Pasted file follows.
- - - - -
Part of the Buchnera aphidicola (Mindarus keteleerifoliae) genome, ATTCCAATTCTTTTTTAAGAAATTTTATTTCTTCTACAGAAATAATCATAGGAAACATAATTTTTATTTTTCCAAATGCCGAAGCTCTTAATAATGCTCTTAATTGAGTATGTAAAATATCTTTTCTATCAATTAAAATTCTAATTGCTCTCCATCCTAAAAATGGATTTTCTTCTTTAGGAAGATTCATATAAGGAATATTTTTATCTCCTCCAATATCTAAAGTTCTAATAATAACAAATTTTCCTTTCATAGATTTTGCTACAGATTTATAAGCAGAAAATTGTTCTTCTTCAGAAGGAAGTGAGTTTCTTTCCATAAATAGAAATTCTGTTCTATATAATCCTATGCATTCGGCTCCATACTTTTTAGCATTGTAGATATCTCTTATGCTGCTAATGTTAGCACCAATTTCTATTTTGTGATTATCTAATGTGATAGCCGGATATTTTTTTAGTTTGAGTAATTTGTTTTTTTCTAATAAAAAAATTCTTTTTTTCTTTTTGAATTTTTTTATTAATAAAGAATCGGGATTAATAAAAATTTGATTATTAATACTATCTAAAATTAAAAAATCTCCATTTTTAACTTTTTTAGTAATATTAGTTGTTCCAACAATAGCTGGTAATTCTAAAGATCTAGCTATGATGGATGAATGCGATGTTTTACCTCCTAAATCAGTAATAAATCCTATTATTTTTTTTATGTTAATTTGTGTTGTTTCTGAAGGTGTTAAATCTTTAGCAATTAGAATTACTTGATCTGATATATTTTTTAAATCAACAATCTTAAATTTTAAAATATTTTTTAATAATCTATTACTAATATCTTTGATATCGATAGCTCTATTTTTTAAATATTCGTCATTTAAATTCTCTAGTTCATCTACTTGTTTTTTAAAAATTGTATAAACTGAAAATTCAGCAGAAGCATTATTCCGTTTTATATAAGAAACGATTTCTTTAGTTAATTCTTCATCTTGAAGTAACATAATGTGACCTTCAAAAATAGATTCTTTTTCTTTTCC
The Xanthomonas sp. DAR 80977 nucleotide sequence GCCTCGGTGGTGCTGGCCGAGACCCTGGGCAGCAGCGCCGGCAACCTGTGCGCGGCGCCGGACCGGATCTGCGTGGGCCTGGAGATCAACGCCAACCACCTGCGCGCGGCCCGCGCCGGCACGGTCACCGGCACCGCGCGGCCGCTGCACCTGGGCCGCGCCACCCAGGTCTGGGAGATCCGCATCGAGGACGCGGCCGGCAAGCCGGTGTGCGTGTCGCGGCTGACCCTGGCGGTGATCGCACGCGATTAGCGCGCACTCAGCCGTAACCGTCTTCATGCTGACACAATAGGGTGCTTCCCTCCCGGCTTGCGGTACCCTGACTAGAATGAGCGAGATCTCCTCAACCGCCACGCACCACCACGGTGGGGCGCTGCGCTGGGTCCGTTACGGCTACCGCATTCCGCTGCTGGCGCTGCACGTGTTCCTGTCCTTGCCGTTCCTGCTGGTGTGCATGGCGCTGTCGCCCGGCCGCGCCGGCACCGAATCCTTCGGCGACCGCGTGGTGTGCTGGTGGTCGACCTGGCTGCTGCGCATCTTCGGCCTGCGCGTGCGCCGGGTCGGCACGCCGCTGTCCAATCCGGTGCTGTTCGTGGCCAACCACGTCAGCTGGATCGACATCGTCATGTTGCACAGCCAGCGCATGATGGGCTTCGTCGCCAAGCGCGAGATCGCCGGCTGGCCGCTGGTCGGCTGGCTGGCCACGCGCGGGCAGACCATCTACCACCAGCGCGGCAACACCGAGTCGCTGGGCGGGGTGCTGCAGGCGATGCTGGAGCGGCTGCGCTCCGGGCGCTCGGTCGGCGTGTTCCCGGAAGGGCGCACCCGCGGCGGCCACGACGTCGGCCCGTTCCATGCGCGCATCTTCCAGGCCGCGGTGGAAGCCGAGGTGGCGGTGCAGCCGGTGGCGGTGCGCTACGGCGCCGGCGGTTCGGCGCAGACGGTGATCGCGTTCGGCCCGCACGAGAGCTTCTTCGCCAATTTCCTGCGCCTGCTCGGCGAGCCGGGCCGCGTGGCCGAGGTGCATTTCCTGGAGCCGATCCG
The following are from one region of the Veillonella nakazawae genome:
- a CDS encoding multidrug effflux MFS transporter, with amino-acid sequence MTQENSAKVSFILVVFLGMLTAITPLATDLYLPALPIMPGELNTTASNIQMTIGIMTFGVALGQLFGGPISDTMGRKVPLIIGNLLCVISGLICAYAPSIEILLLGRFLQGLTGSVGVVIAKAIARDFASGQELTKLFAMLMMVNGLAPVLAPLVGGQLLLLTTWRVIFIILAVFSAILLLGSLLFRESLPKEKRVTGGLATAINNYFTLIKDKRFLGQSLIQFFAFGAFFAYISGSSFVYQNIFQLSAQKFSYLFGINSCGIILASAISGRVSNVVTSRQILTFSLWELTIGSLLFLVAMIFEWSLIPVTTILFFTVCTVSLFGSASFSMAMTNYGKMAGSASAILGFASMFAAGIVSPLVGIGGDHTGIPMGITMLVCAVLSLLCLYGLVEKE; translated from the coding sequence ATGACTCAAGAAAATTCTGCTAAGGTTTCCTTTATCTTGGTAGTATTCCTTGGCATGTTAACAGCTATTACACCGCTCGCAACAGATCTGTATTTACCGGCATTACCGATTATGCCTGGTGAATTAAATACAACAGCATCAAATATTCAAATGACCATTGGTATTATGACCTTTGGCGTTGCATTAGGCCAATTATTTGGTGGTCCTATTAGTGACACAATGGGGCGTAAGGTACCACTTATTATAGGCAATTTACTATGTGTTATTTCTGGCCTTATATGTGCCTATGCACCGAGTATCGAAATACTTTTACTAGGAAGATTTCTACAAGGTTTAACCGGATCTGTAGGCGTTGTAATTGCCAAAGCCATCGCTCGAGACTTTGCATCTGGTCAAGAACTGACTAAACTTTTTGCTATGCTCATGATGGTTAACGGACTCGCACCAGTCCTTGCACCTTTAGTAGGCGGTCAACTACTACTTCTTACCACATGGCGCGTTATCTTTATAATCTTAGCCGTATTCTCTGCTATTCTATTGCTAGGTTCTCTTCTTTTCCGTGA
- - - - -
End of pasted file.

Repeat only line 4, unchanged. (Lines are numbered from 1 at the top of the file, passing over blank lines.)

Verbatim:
- a CDS encoding multidrug effflux MFS transporter, with amino-acid sequence MTQENSAKVSFILVVFLGMLTAITPLATDLYLPALPIMPGELNTTASNIQMTIGIMTFGVALGQLFGGPISDTMGRKVPLIIGNLLCVISGLICAYAPSIEILLLGRFLQGLTGSVGVVIAKAIARDFASGQELTKLFAMLMMVNGLAPVLAPLVGGQLLLLTTWRVIFIILAVFSAILLLGSLLFRESLPKEKRVTGGLATAINNYFTLIKDKRFLGQSLIQFFAFGAFFAYISGSSFVYQNIFQLSAQKFSYLFGINSCGIILASAISGRVSNVVTSRQILTFSLWELTIGSLLFLVAMIFEWSLIPVTTILFFTVCTVSLFGSASFSMAMTNYGKMAGSASAILGFASMFAAGIVSPLVGIGGDHTGIPMGITMLVCAVLSLLCLYGLVEKE; translated from the coding sequence ATGACTCAAGAAAATTCTGCTAAGGTTTCCTTTATCTTGGTAGTATTCCTTGGCATGTTAACAGCTATTACACCGCTCGCAACAGATCTGTATTTACCGGCATTACCGATTATGCCTGGTGAATTAAATACAACAGCATCAAATATTCAAATGACCATTGGTATTATGACCTTTGGCGTTGCATTAGGCCAATTATTTGGTGGTCCTATTAGTGACACAATGGGGCGTAAGGTACCACTTATTATAGGCAATTTACTATGTGTTATTTCTGGCCTTATATGTGCCTATGCACCGAGTATCGAAATACTTTTACTAGGAAGATTTCTACAAGGTTTAACCGGATCTGTAGGCGTTGTAATTGCCAAAGCCATCGCTCGAGACTTTGCATCTGGTCAAGAACTGACTAAACTTTTTGCTATGCTCATGATGGTTAACGGACTCGCACCAGTCCTTGCACCTTTAGTAGGCGGTCAACTACTACTTCTTACCACATGGCGCGTTATCTTTATAATCTTAGCCGTATTCTCTGCTATTCTATTGCTAGGTTCTCTTCTTTTCCGTGA